“There’s been an ongoing debate regarding the viability and effectiveness of acoustic monitoring for laser-based additive manufacturing,” said Roland Logé, Professor and Head, Laboratory of Thermomechanical Metallurgy, EPFL. “Our research not only confirms its relevance but also underscores its advantage over traditional methods.”

NTU Singapore & SGH Establish Joint R&D Lab for Medical 3D Printing

NTU’s Singapore Centre for 3D Printing (SC3DP) is able to print orthopedic implants made from titanium-tantalum that can be customized to a patient’s unique anatomy, reducing the amount of surgical time in hospital. Image Credit: NTU Singapore

A partnership between Singapore General Hospital (SGH) and Nanyang Technological University, Singapore (NTU Singapore) will establish a joint research and development laboratory to advance medical 3D printing applications, such as personalized devices and implants. The facilities and combined expertise of NTU’s Singapore Centre for 3D Printing (SC3DP) and the 3D Printing Centre at SGH will be used to research and create relevant technologies for clinical applications at the point-of-care. The Joint R&D Lab will focus on four areas of research, starting with developing modeling and AM approaches for prosthetics and orthotics; one of the main goals is creating design standards and specifications for these devices. The second is bioprinting for regenerative medicine, and the third is 3D printed implants at point-of-care out of both metal and PEEK. The final area is examining and improving the state of AM for the healthcare industry by finding and creating possible clinical applications, like flexible electronics and food 3D printing.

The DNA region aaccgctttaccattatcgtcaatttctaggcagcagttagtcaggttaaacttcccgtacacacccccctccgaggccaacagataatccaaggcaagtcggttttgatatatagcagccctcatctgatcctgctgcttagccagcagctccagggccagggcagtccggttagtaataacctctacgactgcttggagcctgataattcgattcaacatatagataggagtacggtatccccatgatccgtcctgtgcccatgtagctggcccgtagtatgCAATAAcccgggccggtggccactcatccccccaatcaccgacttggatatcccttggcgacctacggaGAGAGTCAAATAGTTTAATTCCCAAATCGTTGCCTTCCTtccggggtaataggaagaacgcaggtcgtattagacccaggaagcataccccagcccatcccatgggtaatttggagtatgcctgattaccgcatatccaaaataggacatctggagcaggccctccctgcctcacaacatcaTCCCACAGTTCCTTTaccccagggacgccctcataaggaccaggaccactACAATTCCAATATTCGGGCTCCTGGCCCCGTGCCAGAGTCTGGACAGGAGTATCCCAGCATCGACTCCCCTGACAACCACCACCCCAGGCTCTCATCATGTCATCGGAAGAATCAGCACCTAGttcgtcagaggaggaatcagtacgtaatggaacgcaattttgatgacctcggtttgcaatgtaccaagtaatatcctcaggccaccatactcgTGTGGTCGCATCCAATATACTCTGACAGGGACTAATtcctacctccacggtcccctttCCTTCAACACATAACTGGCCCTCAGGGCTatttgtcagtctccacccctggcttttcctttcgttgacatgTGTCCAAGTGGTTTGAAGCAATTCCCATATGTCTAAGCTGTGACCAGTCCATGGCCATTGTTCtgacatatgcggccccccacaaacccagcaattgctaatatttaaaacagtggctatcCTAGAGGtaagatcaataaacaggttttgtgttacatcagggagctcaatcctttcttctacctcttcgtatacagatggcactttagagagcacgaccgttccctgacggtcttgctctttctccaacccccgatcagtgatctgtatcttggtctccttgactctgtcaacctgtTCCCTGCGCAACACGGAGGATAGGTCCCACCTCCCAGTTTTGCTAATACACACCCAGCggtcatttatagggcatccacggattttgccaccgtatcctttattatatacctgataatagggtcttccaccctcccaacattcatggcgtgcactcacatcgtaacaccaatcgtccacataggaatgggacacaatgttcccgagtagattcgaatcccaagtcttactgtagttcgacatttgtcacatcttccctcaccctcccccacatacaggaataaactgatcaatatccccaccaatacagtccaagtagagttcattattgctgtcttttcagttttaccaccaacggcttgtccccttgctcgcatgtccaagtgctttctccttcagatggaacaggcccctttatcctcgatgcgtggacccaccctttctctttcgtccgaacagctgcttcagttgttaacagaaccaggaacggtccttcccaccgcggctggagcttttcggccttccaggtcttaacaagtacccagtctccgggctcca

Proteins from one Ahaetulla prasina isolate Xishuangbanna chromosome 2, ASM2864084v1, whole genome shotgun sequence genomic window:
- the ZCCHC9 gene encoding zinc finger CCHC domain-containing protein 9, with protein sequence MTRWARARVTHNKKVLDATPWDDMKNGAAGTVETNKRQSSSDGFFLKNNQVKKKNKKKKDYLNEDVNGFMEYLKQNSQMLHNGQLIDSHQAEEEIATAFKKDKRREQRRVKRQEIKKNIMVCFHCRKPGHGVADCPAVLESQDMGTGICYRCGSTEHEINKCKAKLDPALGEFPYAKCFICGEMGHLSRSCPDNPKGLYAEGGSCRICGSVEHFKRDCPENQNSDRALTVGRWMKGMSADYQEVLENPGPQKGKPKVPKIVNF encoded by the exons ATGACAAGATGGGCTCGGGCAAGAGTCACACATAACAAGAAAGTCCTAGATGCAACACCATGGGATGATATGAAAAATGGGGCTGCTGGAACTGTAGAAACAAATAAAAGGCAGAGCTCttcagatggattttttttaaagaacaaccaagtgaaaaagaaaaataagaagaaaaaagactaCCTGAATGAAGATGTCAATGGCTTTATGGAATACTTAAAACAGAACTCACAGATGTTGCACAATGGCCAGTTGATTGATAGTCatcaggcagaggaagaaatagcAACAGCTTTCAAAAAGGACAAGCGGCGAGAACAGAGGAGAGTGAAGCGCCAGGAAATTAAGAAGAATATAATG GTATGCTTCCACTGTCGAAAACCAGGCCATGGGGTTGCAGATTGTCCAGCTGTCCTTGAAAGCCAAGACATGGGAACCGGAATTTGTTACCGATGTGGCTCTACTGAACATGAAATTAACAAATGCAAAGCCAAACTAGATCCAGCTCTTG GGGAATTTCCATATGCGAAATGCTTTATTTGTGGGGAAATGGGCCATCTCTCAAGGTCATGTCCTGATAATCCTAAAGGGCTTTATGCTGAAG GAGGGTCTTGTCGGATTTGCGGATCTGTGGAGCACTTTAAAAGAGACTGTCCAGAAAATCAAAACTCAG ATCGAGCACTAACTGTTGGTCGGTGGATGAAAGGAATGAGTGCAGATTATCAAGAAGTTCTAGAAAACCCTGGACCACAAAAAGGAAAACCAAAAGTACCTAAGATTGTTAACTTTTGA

“Through the combined medical expertise from SGH and the extensive knowledge of additive manufacturing and advanced materials of NTU’s faculty, our collaboration aims to forge innovative solutions in the development of personalized prosthetic and orthotic devices and explore new pathways for regenerative medicine,” said Professor Lam Khin Yong, Vice President (Industry) of NTU Singapore. “This collaboration also greatly benefits the next generation of clinicians, academics, and engineers, through its upcoming shared educational programs, shared resources, and joint initiatives. NTU and SGH are committed to nurturing new talent that possesses the skills and knowledge needed to navigate the ever-evolving medical landscape.”

CPSdrone Makers Build an Underwater 3D Printer

A screen capture of CPSdrone’s underwater 3D printer during a printing operation. (Image credit: CPSdrone on YouTube)